Africa’s coffee producers are pushing to have the crop declared a strategic agricultural commodity in the African Union Agenda 2063.
Representatives of 25 countries at the G25 Coffee Summit in Nairobi said coffee is an important commodity whose performance needs to be evaluated. The three-day summit organised by the InterAfrican Coffee Organisation (IACO) and the Ministry of Agriculture ends today.
Speaking at the event, Agriculture Cabinet Secretary Peter Munya said coffee is one of the most traded commodities, second only to crude oil.
He said the summit gave the 25 African countries an opportunity to re-evaluate coffee in terms of production, processing, value addition and marketing and to explore its future growth and opportunities in Africa.
“We are also challenged to peer review against the leading global producers including Brazil, Vietnam and Columbia and Indonesia among other leaders in the coffee production,” Mr Munya said.
He said as with other crops, there is increasing sensitivity around environmentally sustainable cultivation, ethical production practices, fair compensation for small-scale farmers and the role of the crop in benefits to the local communities.
The CS said Africa should ensure that its farmers receive fair financial benefit so that their hard work leads to a decent and stable life.
“As we assess production and the continent’s declining share of the global output, how can we ensure that African coffee production is boosted in a manner that mitigates against climate change, and other key environmental concerns?” he posed.
IACO Chairman and Uganda’s Minister of Agriculture Frank Tumwebaze said Africa has an opportunity to benefit from the African Continental Free Trade Area, which provides for free movement of persons, capital, goods and service, promotion of agricutural development, food security, industalisation and structural economic transformation.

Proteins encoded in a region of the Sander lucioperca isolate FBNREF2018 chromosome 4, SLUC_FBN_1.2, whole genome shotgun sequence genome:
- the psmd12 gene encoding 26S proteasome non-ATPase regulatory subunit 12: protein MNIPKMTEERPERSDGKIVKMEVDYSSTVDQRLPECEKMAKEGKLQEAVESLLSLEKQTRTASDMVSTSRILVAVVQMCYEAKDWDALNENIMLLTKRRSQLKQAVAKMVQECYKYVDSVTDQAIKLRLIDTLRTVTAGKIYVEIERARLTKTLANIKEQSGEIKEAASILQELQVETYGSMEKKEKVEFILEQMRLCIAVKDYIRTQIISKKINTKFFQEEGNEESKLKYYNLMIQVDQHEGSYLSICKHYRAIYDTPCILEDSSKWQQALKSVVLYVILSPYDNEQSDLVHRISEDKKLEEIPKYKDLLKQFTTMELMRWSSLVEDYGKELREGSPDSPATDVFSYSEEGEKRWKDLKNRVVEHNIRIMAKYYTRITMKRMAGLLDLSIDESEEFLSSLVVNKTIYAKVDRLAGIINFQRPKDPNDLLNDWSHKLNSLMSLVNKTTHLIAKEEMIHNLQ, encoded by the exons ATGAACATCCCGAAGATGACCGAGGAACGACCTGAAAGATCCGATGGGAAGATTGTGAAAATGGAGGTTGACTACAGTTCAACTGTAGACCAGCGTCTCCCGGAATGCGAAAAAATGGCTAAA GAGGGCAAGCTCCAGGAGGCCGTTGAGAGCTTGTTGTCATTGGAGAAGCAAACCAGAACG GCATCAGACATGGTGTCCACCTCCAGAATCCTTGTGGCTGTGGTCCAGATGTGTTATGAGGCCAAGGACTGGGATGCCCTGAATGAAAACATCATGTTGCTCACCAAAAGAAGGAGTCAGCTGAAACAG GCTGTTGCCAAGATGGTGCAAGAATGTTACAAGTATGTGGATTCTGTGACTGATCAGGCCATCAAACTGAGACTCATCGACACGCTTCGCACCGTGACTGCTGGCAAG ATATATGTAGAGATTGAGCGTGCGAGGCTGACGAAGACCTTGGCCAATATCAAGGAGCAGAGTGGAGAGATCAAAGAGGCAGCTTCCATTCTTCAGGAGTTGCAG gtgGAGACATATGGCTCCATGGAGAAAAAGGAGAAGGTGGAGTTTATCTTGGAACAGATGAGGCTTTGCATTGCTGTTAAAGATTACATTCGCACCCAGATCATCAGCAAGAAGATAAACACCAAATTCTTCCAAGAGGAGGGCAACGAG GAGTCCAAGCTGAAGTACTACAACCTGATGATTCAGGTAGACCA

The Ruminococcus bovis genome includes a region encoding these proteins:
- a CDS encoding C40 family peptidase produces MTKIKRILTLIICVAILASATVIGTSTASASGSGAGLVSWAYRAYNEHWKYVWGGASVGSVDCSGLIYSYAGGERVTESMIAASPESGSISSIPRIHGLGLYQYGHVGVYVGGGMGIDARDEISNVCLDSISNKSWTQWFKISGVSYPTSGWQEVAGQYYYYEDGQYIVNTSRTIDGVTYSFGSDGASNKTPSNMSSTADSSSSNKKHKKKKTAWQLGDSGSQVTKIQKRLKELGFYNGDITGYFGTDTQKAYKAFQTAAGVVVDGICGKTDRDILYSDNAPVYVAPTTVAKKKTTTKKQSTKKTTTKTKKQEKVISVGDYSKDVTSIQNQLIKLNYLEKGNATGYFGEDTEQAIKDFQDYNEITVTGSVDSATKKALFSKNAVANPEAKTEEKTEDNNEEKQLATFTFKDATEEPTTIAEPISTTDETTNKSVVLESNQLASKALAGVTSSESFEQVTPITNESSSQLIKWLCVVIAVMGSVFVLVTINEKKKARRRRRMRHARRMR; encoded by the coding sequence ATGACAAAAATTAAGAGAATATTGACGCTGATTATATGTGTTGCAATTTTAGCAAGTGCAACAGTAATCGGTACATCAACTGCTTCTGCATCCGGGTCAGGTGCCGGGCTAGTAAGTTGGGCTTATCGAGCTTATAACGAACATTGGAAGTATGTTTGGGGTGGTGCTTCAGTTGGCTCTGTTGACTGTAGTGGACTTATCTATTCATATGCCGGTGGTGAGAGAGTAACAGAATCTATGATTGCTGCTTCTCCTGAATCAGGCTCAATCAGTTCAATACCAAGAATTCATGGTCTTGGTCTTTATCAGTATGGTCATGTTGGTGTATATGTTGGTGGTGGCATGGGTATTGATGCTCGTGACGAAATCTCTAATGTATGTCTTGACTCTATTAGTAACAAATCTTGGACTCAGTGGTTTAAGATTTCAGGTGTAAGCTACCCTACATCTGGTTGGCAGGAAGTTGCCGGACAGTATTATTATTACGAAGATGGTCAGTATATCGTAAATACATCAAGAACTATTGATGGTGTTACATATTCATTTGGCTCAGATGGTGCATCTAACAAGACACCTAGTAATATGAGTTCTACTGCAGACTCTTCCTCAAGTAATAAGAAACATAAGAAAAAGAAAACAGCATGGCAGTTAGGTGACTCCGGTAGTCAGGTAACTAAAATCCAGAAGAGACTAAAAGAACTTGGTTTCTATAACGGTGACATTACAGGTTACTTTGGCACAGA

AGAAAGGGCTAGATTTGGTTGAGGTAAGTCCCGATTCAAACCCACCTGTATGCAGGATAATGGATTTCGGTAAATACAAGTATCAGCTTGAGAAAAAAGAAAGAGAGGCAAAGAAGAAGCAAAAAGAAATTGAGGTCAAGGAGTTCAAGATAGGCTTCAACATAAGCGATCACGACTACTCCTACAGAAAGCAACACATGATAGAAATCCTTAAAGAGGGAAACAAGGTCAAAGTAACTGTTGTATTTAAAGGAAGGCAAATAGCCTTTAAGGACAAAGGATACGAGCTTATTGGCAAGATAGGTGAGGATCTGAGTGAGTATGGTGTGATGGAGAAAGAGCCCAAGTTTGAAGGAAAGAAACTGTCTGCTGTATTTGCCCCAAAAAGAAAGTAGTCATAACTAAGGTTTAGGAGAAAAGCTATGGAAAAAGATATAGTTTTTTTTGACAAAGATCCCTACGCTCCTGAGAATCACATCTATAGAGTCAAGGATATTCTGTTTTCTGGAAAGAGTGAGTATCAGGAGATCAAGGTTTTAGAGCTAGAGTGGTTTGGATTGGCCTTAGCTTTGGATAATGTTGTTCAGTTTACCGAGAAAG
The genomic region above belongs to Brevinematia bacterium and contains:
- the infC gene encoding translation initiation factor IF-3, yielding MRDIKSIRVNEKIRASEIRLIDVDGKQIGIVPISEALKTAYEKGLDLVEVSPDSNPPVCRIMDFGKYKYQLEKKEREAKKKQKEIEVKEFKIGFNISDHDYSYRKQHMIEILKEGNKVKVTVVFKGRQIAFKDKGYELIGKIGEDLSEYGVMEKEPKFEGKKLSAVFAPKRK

“We are requesting the African Union to include coffee as an agricultural commodity in the AU Agenda 2063, as coffee defines us and our livelihoods and we cannot afford to continue having it excluded from the big agenda,” he said.
Mr Tumwebaze said Uganda’s experience can be adopted by the continent as a strategy in increasing production and supporting coffee stakeholders in a sustainable way.
He said Uganda is currently Africa’s largest coffee exporter and 70th globally, and this can mainly be attributed to the successful policies initiated by the government combined with partnerships with farmer groups, associations, civil society and service providers.
Mr Munya said reforms in Kenya over the last three years have lifted barriers to allow farmers to participate effectively in the coffee value chain.
For instance, under the new regulations, six coffee unions were licensed by the Capital Markets Authority as brokers, enabling them to directly market their coffee.
The Kipkelion District Cooperative Union recently exported 134.4 tonnes of coffee to South Korea, earning over Sh103 billion on the sale.
Farmers are also receiving higher pay locally on their produce, with some societies paying up to Sh125 per kilogramme of cherry.
Tanzania’s Agriculture Minister Hussein Bashe said putting coffee as one of the key agendas will help Africa address the challenges faced by farmers.
Agriculture Chief Administrative Secretary Ann Nyaga said coffee production has been declining due to challenges such as climate change, perennial price volatility, market access and low domestic consumption.